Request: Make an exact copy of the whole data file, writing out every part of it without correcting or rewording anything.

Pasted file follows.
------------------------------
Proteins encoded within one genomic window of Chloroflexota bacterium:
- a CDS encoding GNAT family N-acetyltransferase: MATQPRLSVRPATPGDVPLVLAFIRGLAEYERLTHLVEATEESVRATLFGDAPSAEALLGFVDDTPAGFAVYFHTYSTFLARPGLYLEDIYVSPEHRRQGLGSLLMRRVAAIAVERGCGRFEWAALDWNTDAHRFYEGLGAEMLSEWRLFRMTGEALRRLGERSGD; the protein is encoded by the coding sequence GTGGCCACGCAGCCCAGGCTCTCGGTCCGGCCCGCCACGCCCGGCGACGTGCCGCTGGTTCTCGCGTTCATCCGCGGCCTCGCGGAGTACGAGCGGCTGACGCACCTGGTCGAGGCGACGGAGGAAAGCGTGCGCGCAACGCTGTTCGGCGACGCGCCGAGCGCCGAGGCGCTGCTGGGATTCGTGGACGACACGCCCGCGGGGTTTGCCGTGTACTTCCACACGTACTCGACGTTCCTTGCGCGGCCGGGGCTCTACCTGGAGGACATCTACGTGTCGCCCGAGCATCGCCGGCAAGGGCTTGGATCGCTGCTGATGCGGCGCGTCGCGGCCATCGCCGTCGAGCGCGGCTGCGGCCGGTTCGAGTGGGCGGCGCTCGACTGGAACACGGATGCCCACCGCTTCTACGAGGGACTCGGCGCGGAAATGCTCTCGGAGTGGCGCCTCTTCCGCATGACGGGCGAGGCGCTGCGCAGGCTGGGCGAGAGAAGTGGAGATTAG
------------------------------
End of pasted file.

Proteins encoded within one genomic window of Chloroflexota bacterium:
- a CDS encoding GNAT family N-acetyltransferase: MATQPRLSVRPATPGDVPLVLAFIRGLAEYERLTHLVEATEESVRATLFGDAPSAEALLGFVDDTPAGFAVYFHTYSTFLARPGLYLEDIYVSPEHRRQGLGSLLMRRVAAIAVERGCGRFEWAALDWNTDAHRFYEGLGAEMLSEWRLFRMTGEALRRLGERSGD; the protein is encoded by the coding sequence GTGGCCACGCAGCCCAGGCTCTCGGTCCGGCCCGCCACGCCCGGCGACGTGCCGCTGGTTCTCGCGTTCATCCGCGGCCTCGCGGAGTACGAGCGGCTGACGCACCTGGTCGAGGCGACGGAGGAAAGCGTGCGCGCAACGCTGTTCGGCGACGCGCCGAGCGCCGAGGCGCTGCTGGGATTCGTGGACGACACGCCCGCGGGGTTTGCCGTGTACTTCCACACGTACTCGACGTTCCTTGCGCGGCCGGGGCTCTACCTGGAGGACATCTACGTGTCGCCCGAGCATCGCCGGCAAGGGCTTGGATCGCTGCTGATGCGGCGCGTCGCGGCCATCGCCGTCGAGCGCGGCTGCGGCCGGTTCGAGTGGGCGGCGCTCGACTGGAACACGGATGCCCACCGCTTCTACGAGGGACTCGGCGCGGAAATGCTCTCGGAGTGGCGCCTCTTCCGCATGACGGGCGAGGCGCTGCGCAGGCTGGGCGAGAGAAGTGGAGATTAG